Materials and Methods Top


We retroactively reviewed and randomly assembled the medical records of outpatients aged 60 years and older who visited the dermatology clinic of Vajira Hospital, Navamindradhiraj University, Bangkok Metropolis, Thailand. The recruitment period was started from January 2017 to December 2019. For comparison of the prevalence of skin disorders between the pre-COVID-19 pandemic and the COVID-19 period, we also extended the recruitment period and recorded all geriatric outpatient visits from January 2020 to December 2020. This observational study complied with the Helsinki declaration and was approved by the Vajira Institutional Review Board (IRB number: COA 031/63). The diagnosis of skin diseases was mainly based on clinical diagnosis by dermatologists and recorded according to the International Coding of Diseases-10 classification. Pathological examination, skin biopsy, microbiological examination, and laboratory investigation were occasionally performed to identify a definite diagnosis if necessary. Clinical and demographic data were obtained from the medical records and used for data analysis (i.e., age, sex, season at presentation, coexisting medical problems, principal diagnosis of skin diseases, and locations of involvement). Seasonality was divided into summer (February, March, April, and May), rainy (June, July, August, and September), and winter (October, November, December, and January). The dermatoses were sorted into 13 disease categories, as follows: (1) eczematous dermatitis, (2) cutaneous infection, (3) xerosis cutis, (4) psoriasis, (5) skin hyperplasia and neoplasm, (6) vesiculobullous disorders, (7) drug eruptions, (8) hair and nail disorders, (9) pruritus, (10) autoimmune disorders, (11) urticaria, (12) pigmentary disorders, and (13) others.

Statistical analyses

Stata (version 13.0; StataCorp, College Station, TX, USA) was used for all statistical data analyses. The patient characteristics were classified according to gender, age groups (60–69 years; 70–79 years; and ≥80 years), and seasons. The statistical associations of these variables with cutaneous disorders were determined using the Chi-square test or Fisher's exact test. Furthermore, multiple logistic regression analysis was performed to identify independent factors associated with the three most common disease groups. In the multiple logistic regression analysis, the included variables were completely classified into four categories, as follows: (1) age group: 60–69 years (reference), 70–79 years, and ≥80 years; (2) gender: male and female (reference); (3) coexisting chronic medical diseases: hypertension, diabetes mellitus, dyslipidemia, and chronic kidney disease; and (4) location of involvement: whole body (reference), arms and legs, hands, feet, and others. Differences with P < 0.05 were considered statistically significant.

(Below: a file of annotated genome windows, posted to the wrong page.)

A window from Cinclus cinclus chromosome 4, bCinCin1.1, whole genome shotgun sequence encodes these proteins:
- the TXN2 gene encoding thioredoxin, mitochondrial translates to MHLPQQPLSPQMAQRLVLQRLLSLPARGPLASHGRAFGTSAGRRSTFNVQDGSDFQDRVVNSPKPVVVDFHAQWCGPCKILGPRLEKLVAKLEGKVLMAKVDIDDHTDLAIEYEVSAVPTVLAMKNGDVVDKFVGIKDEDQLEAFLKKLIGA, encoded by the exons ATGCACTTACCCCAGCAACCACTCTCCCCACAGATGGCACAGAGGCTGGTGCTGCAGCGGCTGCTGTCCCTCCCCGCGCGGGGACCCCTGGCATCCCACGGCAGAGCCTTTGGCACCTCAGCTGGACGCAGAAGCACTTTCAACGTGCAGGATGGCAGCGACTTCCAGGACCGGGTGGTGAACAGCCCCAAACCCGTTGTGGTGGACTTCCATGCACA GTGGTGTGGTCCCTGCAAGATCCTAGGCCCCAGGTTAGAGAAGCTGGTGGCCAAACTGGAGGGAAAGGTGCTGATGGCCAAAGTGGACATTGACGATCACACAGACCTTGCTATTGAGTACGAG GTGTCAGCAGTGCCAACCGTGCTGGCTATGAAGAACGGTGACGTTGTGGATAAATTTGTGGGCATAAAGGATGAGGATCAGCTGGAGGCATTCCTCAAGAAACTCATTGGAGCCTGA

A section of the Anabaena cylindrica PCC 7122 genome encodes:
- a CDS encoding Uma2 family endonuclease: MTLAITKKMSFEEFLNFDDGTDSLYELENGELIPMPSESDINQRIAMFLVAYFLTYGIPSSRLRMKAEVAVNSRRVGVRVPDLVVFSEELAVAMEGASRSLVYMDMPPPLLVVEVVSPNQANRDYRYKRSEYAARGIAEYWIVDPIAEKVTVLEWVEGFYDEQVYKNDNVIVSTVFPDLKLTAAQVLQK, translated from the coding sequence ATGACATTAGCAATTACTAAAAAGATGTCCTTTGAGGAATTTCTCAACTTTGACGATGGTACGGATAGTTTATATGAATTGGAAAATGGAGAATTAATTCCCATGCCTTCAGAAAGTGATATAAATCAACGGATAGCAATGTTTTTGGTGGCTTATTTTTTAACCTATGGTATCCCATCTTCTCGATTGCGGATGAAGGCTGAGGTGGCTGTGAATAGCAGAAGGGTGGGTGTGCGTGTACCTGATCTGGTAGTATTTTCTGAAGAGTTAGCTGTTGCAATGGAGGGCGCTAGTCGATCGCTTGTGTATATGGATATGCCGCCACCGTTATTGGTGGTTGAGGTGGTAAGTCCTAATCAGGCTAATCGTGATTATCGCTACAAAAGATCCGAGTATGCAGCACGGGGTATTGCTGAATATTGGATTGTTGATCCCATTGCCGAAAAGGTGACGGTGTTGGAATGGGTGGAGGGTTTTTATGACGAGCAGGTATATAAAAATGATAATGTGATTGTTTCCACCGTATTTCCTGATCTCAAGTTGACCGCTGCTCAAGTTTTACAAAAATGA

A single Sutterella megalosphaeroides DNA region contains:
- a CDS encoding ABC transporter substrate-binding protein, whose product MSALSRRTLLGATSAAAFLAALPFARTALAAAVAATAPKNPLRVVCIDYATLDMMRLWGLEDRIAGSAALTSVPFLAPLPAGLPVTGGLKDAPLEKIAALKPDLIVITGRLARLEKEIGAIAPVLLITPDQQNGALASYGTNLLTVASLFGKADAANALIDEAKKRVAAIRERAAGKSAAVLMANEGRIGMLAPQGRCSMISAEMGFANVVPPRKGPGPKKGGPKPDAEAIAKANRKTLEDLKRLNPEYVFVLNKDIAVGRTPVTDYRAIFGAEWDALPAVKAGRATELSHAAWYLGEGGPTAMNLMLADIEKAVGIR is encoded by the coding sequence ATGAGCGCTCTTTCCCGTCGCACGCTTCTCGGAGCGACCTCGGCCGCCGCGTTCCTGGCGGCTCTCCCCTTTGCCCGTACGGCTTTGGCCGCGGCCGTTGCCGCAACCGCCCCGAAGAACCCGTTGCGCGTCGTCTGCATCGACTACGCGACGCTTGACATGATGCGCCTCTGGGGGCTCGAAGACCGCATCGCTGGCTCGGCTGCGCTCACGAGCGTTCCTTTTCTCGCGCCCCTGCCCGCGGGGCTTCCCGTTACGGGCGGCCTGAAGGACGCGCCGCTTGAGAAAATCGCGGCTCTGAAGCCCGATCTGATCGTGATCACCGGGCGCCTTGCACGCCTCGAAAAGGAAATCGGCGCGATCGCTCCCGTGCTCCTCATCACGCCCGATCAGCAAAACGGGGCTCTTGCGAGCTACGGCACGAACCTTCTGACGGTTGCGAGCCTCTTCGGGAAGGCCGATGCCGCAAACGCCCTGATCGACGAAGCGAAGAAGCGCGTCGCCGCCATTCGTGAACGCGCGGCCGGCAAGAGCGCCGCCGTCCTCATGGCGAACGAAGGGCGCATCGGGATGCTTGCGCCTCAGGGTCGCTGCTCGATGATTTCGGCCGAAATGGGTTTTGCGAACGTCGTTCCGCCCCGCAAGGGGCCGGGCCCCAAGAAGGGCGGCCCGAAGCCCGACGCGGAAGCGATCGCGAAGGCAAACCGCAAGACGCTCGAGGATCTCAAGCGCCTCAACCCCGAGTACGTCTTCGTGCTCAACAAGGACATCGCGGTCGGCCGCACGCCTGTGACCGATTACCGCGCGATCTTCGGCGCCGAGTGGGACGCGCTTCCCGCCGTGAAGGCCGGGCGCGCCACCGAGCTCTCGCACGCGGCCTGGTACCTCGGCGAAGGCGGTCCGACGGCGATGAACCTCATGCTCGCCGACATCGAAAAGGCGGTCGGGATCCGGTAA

Results Top


This study enrolled 521 patients, including 218 males (41.8%) and 303 females (58.2%). The mean age of all participants was 71.34 ± 8.39 years (range, 60–104 years). These elderly subjects were categorized into three groups depending on age range, as follows: 60–69 years (256 cases, 49.1%); 70–79 years (163 cases, 31.3%); and more than 80 years (102 cases, 19.6%). Most elderly outpatients had been concomitantly diagnosed with hypertension (57.0%), dyslipidemia (41.5%), diabetes mellitus (31.3%), chronic kidney disease (10.9%), cancer (10.9%), coronary artery disease (9.2%), and cerebrovascular disease (8.6%). In addition, almost half of the enrolled outpatient visits (10,260 of 22,421 visits; 45.7%) in the dermatologic clinic comprised elderly individuals.

The most common dermatologic disorder in the study group was eczematous dermatitis, with a rate of 35.7% (186 cases). The second and third most frequent disease groups were skin infection (95 cases, 18.2%) and xerosis cutis (81 cases, 15.5%) [Table 1]. The distribution of the prevalent dermatologic disorders was quite similar to that of the coronavirus pandemic period (January 2020–December 2020).
Table 1: Comparison of the distribution of dermatological diseases between pre-COVID-19 pandemic and COVID-19 period

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Regarding the eczematous dermatitis group, eczema (i.e., unspecified dermatitis) was the most prevalent type (24.6%), followed by contact dermatitis (5.6%), seborrheic dermatitis (3.6%), lichen simplex chronicus (1.3%), and atopic dermatitis (0.6%). For the cutaneous infection group, the most commonly recorded infectious agent was viruses (8.6%), followed by fungi (5.6%), bacteria (3.3%), and parasites (0.8%). The viral infection subgroup was distributed as follows: herpes zoster (5.6%), herpes simplex (1.9%), wart (1.0%), and viral exanthem (0.2%). The fungal infection subgroup was classified as candidiasis (3.8%), dermatophytosis (1.6%), and pityriasis versicolor (0.2%). The bacterial infection subgroup was orderly consisted of infective dermatitis (1.7%), abscess (0.6%), cellulitis (0.4%), folliculitis (0.4%), and staphylococcal scalded skin syndrome (0.2%). The parasitic infestation group consisted of scabies (0.4%) and pediculosis (0.4%).